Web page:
Hundreds take a kick at pro soccer career at Canadian Premier League open trials

It is more than just a ball they are chasing on the University of Victoria turf field.

A total of 226 hopefuls paid their own way from as far as England, Japan and Africa to pursue their dreams of pro soccer in the fledgling Canadian Premier League.

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The last of seven open tryouts across the country concludes with the two-day trial Monday and today at UVic.

“I heard that Canada was going to have a pro league, and am passionate about football, so I said let’s do this,” said Yuniel Lopez Mera, a goaltender from Montreal, who played First Division pro in his native Cuba for Villa Clara.

Defender Roberto Bosadas, studying at Simon Fraser University, played pro in the second division in his native Mexico.

“I see talent here,” he said, in what is considered a weaker northern cousin to Mexico in CONCACAF.

Kazushiro Hamaguchi, who has been a training player with FC Dallas of the MLS, came up from his current club ASC San Diego to try to impress the seven CPL head coaches and their assistant coaches who have gathered in Victoria for the trial.

Between 60 to 70 players will be invited back for a second look today at UVic.

“A few of these players could end up with roster spots,” said Josh Simpson of Victoria, the former European pro and 43-time capped Canada player, who is president of Pacific FC.

Pacific FC is among seven charter franchises that will begin playing in the CPL’s inaugural season beginning in April at a revamped Westhills Stadium in Langford.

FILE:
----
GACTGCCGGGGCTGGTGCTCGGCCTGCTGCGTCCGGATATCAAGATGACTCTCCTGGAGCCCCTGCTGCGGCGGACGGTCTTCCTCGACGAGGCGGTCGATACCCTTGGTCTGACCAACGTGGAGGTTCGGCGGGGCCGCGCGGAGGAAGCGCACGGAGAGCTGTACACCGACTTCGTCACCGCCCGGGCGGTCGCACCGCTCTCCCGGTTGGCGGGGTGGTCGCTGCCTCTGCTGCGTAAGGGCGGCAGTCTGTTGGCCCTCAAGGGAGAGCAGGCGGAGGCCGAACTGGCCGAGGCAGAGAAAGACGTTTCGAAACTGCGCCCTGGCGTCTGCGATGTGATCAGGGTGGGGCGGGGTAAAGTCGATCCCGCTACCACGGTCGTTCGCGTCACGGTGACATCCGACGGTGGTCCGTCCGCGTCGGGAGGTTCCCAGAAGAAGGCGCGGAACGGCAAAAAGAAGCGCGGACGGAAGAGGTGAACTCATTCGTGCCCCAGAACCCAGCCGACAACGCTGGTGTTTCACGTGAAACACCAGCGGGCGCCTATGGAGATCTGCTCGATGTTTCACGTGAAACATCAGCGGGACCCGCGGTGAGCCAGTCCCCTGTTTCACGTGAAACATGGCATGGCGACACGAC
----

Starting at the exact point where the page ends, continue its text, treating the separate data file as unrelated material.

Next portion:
The CPL import rule, however, restricts the use of foreign players to only five on the pitch at any time.

“The CPL is about developing Canadian players. And the only way you do that is by playing them,” said Simpson.

The cross-country CPL tryouts were conducted by Alex Bunbury, the former pro who earned 65 caps and scored 16 goals for Canada.

“The CPL is showing Canadian players that they don’t have to go to Europe to develop,” said Bunbury, in-between conducting the trials at UVic on Monday.

“The MLS does not develop Canadian talent. So the CPL is a much-needed commodity in soccer in this country and will help our Canadian junior and senior national teams. This is a Canadian league for Canadian players. Everywhere we’ve gone, from Halifax to here, we’ve seen Canadian players enthusiastic and passionate about the opportunity of having a truly Canadian pro league. They are excited about their futures. It’s very much a build it and they will come situation. This is telling the world that Canadians too are lovers of football.”

The establishment of the CPL — Canada is the only developed nation without a domestic pro soccer league — is part of what appears to be a sport on the threshold in this country. Not only is the national team showing youthful promise with the likes of potential European Premiership pro league breakout players such as Alphonso Davies and Ballou Tabla, but Canada will also co-host the 2026 World Cup with the U.S. and Mexico.

Simpson and Bunbury went through several World Cup qualifying campaigns only to fall short of advancing to the big dance. The aim is to change that and qualify for 2022 in Qatar before hosting in 2026. National team coach John Herdman said the CPL has a key role to play in that ambition.

“Everything is falling into place, and aligning at the right time and right place, and Canada seems to be riding a wave in soccer,” said Bunbury.

The future is being built with the likes of Logan Rutherford in mind. The 15-year-old Gorge FC and Lambrick Park Secondary player was among those trying out Monday, although he knows the chances for a call-back today might be slim against players much older and more experienced. This was more for down the road.

“I dream of playing pro soccer. But I know that will take hard work and determination,” he said.

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